Global survey points to huge jump in Australian subscriptions


A global study has put Australia in equal top place for growth rate in subscription usage when compared with countries across Europe, the United States, Asia and Oceania.

Commissioned by leading cloud-based subscription management platform provider, Zuora, the survey of more than 13,000 international adults across 12 countries found that more than three out of four Australian adults (78%) now have at least one subscription service, up from 67 percent in 2018.

China had the highest percentage of subscribers (89 percent) followed by Spain and Italy. Australia ranked sixth – just behind New Zealand, but in front of the UK.

General Manager for Australia and New Zealand at Zuora, Marc Gagne, says the results show that Australians have fundamentally changed the way they approach the Subscription Economy over the last decade.

“Five years ago, only about half of Australian adults said they subscribed to a service. The fact that this figure is now very close to eight in every ten, shows that a very major shift has taken place.

“We know from the research that there are several reasons for the change. It’s true that some are circumstantial – we can’t underestimate the effect of COVID-19, for example – but this is a long-term trend and Australians are preferring subscriptions for personal reasons, as well.”

Gagne says that, as part of the research, respondents were asked about the benefits of subscribing to a product or service instead of owning it, and that the results were telling.

“Convenience was the number one benefit across the world, including in Australia. But it was interesting to note that Australians consider the opportunity to own fewer physical items as a much greater benefit in comparison with the international average.

“At Zuora we often talk about the end of ownership, and it seems as if Australians are, more and more, envisioning a world where material possessions become less important and things like service reliability, variety, exclusivity and sustainability become much more significant.”

Eighty percent of Australians surveyed agreed with the statement that In the future I believe people will subscribe to more services and own less physical ‘stuff’, higher than the international average of 76 percent. Three quarters also said they thought subscriptions released a person from “the burden of ownership” and 67 percent said they wished they could “own less ‘stuff'”.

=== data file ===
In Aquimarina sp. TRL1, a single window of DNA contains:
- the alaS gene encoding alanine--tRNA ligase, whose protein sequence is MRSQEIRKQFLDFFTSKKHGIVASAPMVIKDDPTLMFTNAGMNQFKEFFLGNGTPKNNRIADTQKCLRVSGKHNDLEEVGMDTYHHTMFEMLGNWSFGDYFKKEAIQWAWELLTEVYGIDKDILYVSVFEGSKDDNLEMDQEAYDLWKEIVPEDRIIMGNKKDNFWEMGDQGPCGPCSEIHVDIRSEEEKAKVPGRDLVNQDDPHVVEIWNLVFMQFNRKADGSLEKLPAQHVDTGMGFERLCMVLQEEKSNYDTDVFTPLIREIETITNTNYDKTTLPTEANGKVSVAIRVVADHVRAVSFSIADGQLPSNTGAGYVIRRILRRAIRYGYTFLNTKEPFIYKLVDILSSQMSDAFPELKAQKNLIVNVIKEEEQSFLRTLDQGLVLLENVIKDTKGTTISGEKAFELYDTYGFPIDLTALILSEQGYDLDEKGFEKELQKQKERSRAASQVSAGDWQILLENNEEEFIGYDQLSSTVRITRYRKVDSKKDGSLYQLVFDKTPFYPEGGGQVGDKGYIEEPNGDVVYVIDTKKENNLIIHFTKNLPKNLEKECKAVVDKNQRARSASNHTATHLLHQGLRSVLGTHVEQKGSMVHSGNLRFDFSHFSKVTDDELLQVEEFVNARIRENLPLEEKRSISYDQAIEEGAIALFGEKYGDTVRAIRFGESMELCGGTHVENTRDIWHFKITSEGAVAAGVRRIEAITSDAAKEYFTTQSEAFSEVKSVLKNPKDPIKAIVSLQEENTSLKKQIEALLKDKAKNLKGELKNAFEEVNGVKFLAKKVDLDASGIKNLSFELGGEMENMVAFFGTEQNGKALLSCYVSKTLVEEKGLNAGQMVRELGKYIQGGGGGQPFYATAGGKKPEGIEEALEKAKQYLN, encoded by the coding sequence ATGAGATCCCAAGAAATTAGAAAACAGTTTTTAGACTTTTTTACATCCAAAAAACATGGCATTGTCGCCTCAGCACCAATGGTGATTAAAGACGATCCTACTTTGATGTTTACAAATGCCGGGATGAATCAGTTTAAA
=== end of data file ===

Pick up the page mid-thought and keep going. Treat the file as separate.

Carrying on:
The research showed that interest in subscriptions for TV and movies on-demand is highest, followed by music services and grocery delivery.

“It’s no surprise that during this pandemic people sought entertainment they could enjoy from their couch, as well as alternative ways of ordering groceries. But we’ve also seen very significant increases in subscriptions in the health, education and business-to-business categories,” Gagne says.

In fact, few headline figures fell in the latest report. Every country registered an increase in people reporting that they had at least one subscription and the average number of subscriptions is now three, up from two and a half in 2018.

“One of the overarching themes in this survey is that people are not only subscribing to more services but are conscious of it and expect the trend to continue.”

The survey included 13,626 participants from the United Kingdom, the United States, Germany, Japan, Singapore, China, Italy, France, Spain, the Netherlands, New Zealand and Australia. More than a thousand Australian adults participated in the research.

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